New Delhi [India] April 19 : Following a two-year ban due to the COVID pandemic, the Ministry of Civil Aviation (MoCA) recently restored full passenger capacity in Indian and international airports. civil aviation called for biometric screening.
However, numerous airports in the country have reported large lines during peak flying hours.
During the recently concluded budget session, the Parliamentary Standing Committee on Transport, Tourism, and Culture delivered its reports to the parliament and suggested non-intrusive screening entrance inside airports.
“During its discussions with the Ministry, the Committee frequently mentioned that at a couple of the airports, there are long passenger lines during peak hours.”
More actions may be taken to settle the issue in light of the government advice for avoiding public meetings in the context of the COVID-19 epidemic.
The Committee also takes note of the Ministry’s intention to increase the number of flights.
“The Committee observes that at most airports in the country, Door Frame Metal Detectors (DFMDs), Hand Held Metal Detectors (HHMDs), and physical frisking are performed at random,” according to the parliamentary panel’s report.
The Committee believes that the current DFMD or HHMD system, in addition to having outdated technology, is invading passengers’ privacy.
“In this context, the Committee proposes that, in addition to efforts taken to reduce lineups, the Ministry expedite its proposal for the installation of Full Body Scanners at airports, which would improve passenger frisking technology and contribute to faster clearance of queues at frisking sites.”
Furthermore, the number of frisking stations at airports may be expanded, and appropriately qualified people should be stationed to efficiently man these counters,” according to the research.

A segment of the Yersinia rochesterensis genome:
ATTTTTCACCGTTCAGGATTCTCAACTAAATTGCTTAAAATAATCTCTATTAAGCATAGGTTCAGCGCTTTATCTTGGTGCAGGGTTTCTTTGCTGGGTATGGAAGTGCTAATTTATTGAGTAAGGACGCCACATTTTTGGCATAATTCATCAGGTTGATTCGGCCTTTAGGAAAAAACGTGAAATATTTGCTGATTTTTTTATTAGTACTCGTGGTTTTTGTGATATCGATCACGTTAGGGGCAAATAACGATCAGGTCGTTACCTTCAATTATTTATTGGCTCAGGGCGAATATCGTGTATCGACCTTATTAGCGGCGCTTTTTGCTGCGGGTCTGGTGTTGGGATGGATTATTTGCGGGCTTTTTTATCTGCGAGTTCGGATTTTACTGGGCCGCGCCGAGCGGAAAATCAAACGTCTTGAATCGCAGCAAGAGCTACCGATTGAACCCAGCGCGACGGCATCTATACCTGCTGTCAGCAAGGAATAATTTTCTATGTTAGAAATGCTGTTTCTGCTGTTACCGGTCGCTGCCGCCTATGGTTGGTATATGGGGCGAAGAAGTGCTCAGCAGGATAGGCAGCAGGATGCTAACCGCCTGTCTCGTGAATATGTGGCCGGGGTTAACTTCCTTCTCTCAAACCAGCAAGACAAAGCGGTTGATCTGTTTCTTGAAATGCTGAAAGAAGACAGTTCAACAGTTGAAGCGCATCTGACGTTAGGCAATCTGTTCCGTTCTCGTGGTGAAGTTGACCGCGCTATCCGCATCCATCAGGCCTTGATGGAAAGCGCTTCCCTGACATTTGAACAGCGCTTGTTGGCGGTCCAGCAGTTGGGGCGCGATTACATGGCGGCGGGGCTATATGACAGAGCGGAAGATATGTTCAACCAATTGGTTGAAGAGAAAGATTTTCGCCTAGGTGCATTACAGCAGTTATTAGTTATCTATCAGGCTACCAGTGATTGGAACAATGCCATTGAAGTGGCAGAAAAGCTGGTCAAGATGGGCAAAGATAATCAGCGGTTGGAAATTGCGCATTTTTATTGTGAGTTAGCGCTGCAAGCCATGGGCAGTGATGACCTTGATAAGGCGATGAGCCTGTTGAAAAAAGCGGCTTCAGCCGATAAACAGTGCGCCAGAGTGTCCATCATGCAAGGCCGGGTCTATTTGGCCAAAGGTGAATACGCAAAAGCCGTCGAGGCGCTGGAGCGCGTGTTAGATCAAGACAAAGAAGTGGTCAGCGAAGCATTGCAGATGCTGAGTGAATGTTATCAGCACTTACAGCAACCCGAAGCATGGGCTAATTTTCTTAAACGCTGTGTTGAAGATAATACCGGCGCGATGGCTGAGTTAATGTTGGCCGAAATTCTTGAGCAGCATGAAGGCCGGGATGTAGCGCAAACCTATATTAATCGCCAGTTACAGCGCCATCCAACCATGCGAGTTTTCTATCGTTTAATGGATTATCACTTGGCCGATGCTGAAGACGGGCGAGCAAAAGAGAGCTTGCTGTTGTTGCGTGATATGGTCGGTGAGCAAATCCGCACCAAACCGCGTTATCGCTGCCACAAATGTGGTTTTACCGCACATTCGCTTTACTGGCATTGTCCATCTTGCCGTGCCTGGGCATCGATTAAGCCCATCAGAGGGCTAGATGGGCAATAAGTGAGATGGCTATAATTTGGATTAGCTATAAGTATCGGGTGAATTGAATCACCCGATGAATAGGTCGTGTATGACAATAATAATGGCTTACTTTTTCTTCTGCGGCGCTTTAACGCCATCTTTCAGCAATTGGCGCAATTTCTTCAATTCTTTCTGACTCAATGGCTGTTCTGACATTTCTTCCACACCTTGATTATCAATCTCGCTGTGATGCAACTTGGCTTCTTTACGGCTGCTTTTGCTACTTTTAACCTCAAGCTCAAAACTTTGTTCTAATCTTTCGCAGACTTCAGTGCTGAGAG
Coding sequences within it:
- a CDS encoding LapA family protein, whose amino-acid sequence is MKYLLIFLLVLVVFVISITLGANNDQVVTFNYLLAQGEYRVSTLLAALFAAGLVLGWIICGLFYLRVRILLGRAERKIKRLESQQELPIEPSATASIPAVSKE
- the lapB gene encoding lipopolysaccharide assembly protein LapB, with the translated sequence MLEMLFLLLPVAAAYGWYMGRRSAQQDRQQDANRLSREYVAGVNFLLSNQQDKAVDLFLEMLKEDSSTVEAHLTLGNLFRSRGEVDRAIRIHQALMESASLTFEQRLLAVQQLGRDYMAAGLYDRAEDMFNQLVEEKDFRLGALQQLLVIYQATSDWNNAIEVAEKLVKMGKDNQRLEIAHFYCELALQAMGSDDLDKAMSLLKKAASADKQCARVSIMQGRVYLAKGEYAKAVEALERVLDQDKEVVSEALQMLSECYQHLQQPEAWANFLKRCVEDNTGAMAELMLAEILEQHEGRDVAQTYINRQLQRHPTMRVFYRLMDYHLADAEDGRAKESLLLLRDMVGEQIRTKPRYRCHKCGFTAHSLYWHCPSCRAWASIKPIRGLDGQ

To reduce crowding at airports across the country, the parliamentary group advised in its report deploying biometric facilities and retinal scanners for passenger identification.
“The Ministry should investigate the viability of biometric screening of passengers at airports, employing methods such as facial recognition, fingerprint scanning, and retinal scanning, which are now utilised at numerous airports across the world.”
“The Committee requests that the Ministry investigate the possibility of retinal scans for frisking passengers, given the retinal scan data of the majority of domestic passengers is available in the Aadhaar database,” according to the report.
“Biometric security is non-intrusive and speedier than conventional screening, resulting in faster screening of passengers and less crowded at airports, and is thus being implemented at numerous airports across the world.”
“As a result, the Committee advises that the country implement worldwide best practises for biometric scanning and screening of passengers,” it added.
Civil Aviation Minister Jyotiraditya Scindia voiced confidence in India’s aviation industry returning to pre-pandemic levels on Monday.
On Monday, India’s aviation industry served nearly four lakh domestic passengers in a single day.
The development has been dubbed “historic.” Scindia told ANI, “It was a very terrible time in the earlier years because of the covid epidemic.”
Over the last ten days, we have witnessed over 3.7, 3.8, and 3.9 lakh passengers in a single day. I’m certain that local and international travel in India is resuming in a big way.”